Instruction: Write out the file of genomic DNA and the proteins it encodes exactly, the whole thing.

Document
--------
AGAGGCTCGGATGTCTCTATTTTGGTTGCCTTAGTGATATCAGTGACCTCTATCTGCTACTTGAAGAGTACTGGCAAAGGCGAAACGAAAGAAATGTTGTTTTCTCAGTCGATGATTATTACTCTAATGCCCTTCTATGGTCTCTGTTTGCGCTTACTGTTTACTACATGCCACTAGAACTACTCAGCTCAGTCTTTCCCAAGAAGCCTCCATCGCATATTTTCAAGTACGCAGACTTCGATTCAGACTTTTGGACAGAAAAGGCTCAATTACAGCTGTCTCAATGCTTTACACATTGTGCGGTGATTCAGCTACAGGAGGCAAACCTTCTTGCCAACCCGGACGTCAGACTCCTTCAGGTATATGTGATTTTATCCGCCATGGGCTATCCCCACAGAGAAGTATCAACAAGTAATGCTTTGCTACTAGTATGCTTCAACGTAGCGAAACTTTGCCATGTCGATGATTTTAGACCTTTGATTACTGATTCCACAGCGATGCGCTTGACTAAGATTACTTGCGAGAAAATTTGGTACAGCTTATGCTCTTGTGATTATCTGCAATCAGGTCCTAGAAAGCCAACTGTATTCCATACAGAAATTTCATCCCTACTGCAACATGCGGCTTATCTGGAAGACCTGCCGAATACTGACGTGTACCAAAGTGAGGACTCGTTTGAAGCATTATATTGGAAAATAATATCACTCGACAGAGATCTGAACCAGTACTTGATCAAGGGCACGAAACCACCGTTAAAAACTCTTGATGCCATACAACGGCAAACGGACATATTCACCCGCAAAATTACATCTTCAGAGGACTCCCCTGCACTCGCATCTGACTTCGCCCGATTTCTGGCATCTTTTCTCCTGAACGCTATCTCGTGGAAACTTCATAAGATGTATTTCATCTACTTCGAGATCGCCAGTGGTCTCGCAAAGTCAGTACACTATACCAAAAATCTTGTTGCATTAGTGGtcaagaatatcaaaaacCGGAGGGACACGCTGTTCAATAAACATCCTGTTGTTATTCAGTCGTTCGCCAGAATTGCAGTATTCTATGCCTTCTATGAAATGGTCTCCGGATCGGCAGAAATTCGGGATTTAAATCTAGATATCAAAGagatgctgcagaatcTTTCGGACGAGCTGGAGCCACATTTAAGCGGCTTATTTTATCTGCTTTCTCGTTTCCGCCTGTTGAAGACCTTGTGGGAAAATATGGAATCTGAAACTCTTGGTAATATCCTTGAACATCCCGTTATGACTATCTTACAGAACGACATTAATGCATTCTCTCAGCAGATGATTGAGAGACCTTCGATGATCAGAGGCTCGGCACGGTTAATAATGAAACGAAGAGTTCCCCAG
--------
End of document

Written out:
AGAGGCTCGGATGTCTCTATTTTGGTTGCCTTAGTGATATCAGTGACCTCTATCTGCTACTTGAAGAGTACTGGCAAAGGCGAAACGAAAGAAATGTTGTTTTCTCAGTCGATGATTATTACTCTAATGCCCTTCTATGGTCTCTGTTTGCGCTTACTGTTTACTACATGCCACTAGAACTACTCAGCTCAGTCTTTCCCAAGAAGCCTCCATCGCATATTTTCAAGTACGCAGACTTCGATTCAGACTTTTGGACAGAAAAGGCTCAATTACAGCTGTCTCAATGCTTTACACATTGTGCGGTGATTCAGCTACAGGAGGCAAACCTTCTTGCCAACCCGGACGTCAGACTCCTTCAGGTATATGTGATTTTATCCGCCATGGGCTATCCCCACAGAGAAGTATCAACAAGTAATGCTTTGCTACTAGTATGCTTCAACGTAGCGAAACTTTGCCATGTCGATGATTTTAGACCTTTGATTACTGATTCCACAGCGATGCGCTTGACTAAGATTACTTGCGAGAAAATTTGGTACAGCTTATGCTCTTGTGATTATCTGCAATCAGGTCCTAGAAAGCCAACTGTATTCCATACAGAAATTTCATCCCTACTGCAACATGCGGCTTATCTGGAAGACCTGCCGAATACTGACGTGTACCAAAGTGAGGACTCGTTTGAAGCATTATATTGGAAAATAATATCACTCGACAGAGATCTGAACCAGTACTTGATCAAGGGCACGAAACCACCGTTAAAAACTCTTGATGCCATACAACGGCAAACGGACATATTCACCCGCAAAATTACATCTTCAGAGGACTCCCCTGCACTCGCATCTGACTTCGCCCGATTTCTGGCATCTTTTCTCCTGAACGCTATCTCGTGGAAACTTCATAAGATGTATTTCATCTACTTCGAGATCGCCAGTGGTCTCGCAAAGTCAGTACACTATACCAAAAATCTTGTTGCATTAGTGGtcaagaatatcaaaaacCGGAGGGACACGCTGTTCAATAAACATCCTGTTGTTATTCAGTCGTTCGCCAGAATTGCAGTATTCTATGCCTTCTATGAAATGGTCTCCGGATCGGCAGAAATTCGGGATTTAAATCTAGATATCAAAGagatgctgcagaatcTTTCGGACGAGCTGGAGCCACATTTAAGCGGCTTATTTTATCTGCTTTCTCGTTTCCGCCTGTTGAAGACCTTGTGGGAAAATATGGAATCTGAAACTCTTGGTAATATCCTTGAACATCCCGTTATGACTATCTTACAGAACGACATTAATGCATTCTCTCAGCAGATGATTGAGAGACCTTCGATGATCAGAGGCTCGGCACGGTTAATAATGAAACGAAGAGTTCCCCAG